In Praise of Cousins (and teaching for resilience)

I think cousins are underrated. We devote entire days to mothers and fathers. Hallmark would have us also do the same for grandmothers and grandfathers, though honestly, did that ever really catch on? Has anyone or anyone you know ever received or sent a Happy Grandparents Day card? I didn’t think so. Our children are told that “every day is children’s day” but they know a crock when they hear it, but we do celebrate them on their birthdays in any number of lovely and/or over-the-top ways. Where’s the love for cousins?

Last week I got to spend a few days with my cousin Lori and her wonderful husband Lou in downtown Philly. As trips like these are wont to evolve there were “mini-events”, a dinner here, a photo album sesh there, a group photo at the beer garden, a chance to catch up, but also reminisce. To tell stories of our growing kids’ childhoods and relate stories of our own. It’s special with cousins because you have a shared personal history – “I remember once when you came to the Cape…”, “Your mom always made the best…”. More than a few “I’ll never forgets…” and “Did I ever tell you….”. But you also have a shared family history. We can look at a sepia and coffee-stained photo of my grandfather standing in front of a farmhouse in 1900’s Europe and that’s your grandfather too! A shared history that dates back decades, centuries, millenia.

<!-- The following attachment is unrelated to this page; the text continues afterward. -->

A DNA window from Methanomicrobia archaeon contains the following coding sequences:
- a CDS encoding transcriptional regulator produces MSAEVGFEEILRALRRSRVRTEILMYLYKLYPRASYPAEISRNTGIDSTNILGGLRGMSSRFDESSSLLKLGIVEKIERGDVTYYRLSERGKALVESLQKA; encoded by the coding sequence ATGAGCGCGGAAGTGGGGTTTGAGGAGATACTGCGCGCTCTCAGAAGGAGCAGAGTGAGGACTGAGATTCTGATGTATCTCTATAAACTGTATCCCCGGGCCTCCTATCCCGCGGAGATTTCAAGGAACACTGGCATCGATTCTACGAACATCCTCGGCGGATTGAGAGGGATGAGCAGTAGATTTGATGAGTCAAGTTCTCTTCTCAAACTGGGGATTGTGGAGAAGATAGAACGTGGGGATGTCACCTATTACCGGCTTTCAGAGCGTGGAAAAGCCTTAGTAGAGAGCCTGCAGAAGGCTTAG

Anyway, as much as the time spent with Uncle Freddie and poring over a family tree with Aunt Doris is treasured, and how dear it was to have dinner with cousins Mariann and share a pint with Al and Joe, it was such a treat to have time to just hang out over coffee with Lori during the in-betweens. Lori’s a bit ahead of me when it comes to grandchildren with three, so she has experiences I’ve yet to had, namely playing this new role. It seems to be glorious, a time to re-kindle that visceral love we can really only feel for our children. But at the same time, there was an acknowledgement that what parenting looked like 50 years ago for our moms and dads, 25 years ago when it was our responsibility, and today has changed. Grandparents tread carefully with advice, and I would guess that’s no different than ever. Same as it always was. I told Lori one of my favorite articles over the last few years was entitled, “I’ll Tell Grandma You Don’t Like Chicken” (though ten Google Search pages is yielding no results) which highlighted the misguided efforts some parents undertake to make sure their children are never put in a position that’s outside their comfort zone. I think at this point the term “helicopter parenting” is cliche and being replaced by newer terms such as “lawn mower parenting” (the removal of obstacles in front of your child) which will be passe next month. Lori relayed a story of a day-care center she had heard of that sent live updates to parents of what the child had consumed for food and drink during their day. “Four ounces milk, half-slice cheese, three maybe four, no definitely three Cheezits, etc…” Note: I am not making this up. I was curious to know if there was a concomitant diaper-change livestream but was afraid to ask. But even as these shenanigans may point to the nadir of bad parenting, supported by indulgent day-care centers, there are encouraging signs of growth. I hear the term “resilient children” trending more and more. Raising a strong and capable person who reacts to a setback with grit and determination, not a nervous glance for an adult is emerging as a priority. When the conversation turned to the best environment to support those more positive attributes, Montessori was of course our final destination. For well over a century now, our environments have had as their prime directive the development of children to adulthood. A classroom that holds the dignity of the child in highest regard and consequently puts strength and grace as a centerpiece, not a special “unit” taught over a few days, but inherent and daily; it’s baked into what we provide. It’s a form of trust in the end, isn’t it? Our own confidence in our students, in our children, that given the opportunity, these qualities will emerge naturally.